For thousands and thousands of years, men and women watched the birds and dreamed that they, too, could lift themselves into the air. Some tried. Back in ancient days, the mythical character Icarus took bird feathers and a frame and made something like a hang glider. But when he soared into the air, the sun melted the wax that held the feathers, and Icarus fell into the sea . Real people built gliders, or hot-air balloons that floated on the wind. Yet no one could figure out how to build a craft that would follow the commands of a human pilot. People tried and failed again and again. And then on December 17, 1903, two brothers did it. They were from Dayton, Ohio, and they owned a bicycle shop. Neither had graduated from high school. Their names were Wilbur and Orville Wright . Wilbur, the older one, later recalled why the two brothers were so close. "From the time we were little children my brother Orville and myself lived together, played together, worked together, and, in fact, thought together. We usually owned all of our toys in common, talked over our thoughts and aspirations so that nearly everything that was done in our lives has been the result of conversations, suggestions, and discussions between us."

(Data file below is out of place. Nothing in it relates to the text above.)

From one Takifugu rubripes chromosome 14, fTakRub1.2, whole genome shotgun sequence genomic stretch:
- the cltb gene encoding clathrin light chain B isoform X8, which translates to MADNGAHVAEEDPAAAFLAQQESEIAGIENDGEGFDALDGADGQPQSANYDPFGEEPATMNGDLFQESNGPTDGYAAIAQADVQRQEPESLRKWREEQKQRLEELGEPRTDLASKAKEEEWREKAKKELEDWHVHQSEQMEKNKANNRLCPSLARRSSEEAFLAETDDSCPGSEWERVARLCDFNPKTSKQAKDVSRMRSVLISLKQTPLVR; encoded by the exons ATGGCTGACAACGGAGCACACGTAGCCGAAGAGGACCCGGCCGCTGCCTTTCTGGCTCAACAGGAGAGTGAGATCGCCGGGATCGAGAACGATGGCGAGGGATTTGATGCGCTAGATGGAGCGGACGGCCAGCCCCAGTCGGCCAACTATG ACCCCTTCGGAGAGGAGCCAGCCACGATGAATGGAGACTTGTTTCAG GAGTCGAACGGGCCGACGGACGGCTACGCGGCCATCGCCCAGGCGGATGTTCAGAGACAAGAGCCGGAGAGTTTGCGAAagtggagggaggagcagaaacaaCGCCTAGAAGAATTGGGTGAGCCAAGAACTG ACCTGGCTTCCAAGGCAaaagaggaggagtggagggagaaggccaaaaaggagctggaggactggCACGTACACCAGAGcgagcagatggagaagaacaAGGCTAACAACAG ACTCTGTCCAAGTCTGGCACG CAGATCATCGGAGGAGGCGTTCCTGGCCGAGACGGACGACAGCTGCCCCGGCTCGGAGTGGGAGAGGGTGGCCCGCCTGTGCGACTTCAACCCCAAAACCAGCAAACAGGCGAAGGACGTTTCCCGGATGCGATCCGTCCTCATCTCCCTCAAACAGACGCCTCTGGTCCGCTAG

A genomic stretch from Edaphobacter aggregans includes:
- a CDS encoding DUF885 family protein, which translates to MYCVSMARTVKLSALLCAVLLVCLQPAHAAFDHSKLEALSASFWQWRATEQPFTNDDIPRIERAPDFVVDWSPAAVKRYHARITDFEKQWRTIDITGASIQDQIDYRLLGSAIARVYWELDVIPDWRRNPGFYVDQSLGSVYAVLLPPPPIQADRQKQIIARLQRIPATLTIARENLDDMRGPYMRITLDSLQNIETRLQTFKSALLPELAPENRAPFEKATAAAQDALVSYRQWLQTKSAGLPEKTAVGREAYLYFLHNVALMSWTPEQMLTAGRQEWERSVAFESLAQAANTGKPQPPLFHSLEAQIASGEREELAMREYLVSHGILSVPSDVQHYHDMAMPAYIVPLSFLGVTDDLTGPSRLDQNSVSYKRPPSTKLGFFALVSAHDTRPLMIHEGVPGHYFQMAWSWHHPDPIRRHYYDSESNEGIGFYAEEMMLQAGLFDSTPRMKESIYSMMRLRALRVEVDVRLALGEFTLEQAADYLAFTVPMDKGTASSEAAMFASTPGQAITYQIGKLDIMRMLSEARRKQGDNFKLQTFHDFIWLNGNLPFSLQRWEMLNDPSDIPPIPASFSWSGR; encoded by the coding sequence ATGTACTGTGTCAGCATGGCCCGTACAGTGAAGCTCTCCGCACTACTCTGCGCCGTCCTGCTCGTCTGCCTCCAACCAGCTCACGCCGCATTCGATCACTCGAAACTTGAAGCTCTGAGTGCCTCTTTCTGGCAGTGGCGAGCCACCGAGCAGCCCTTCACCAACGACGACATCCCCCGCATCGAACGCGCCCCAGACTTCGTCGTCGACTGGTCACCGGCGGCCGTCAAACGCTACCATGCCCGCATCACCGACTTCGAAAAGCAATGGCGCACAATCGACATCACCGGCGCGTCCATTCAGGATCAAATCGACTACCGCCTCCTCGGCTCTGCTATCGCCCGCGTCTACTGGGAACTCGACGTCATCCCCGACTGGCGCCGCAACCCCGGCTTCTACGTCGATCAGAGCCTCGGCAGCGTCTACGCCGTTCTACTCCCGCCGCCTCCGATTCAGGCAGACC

It was not luck that made the Wright brothers the first people in all of history to build and fly an airplane that lifted off the ground with its own power. It was hard work and determination. Before they built that plane they studied all that was known about flying. They made a wind tunnel and tested two hundred differently shaped wings. Then they drew plans and built carefully. When they flew, it was from Kill Devil Hill at Kitty Hawk, on North Carolina's Outer Banks. Wilbur later explained why they selected that spot. He said, "I chose Kitty Hawk because there are neither hills nor trees, so that it offers a safe place for practice. Also the wind there is stronger than any place nearer home and is almost constant ."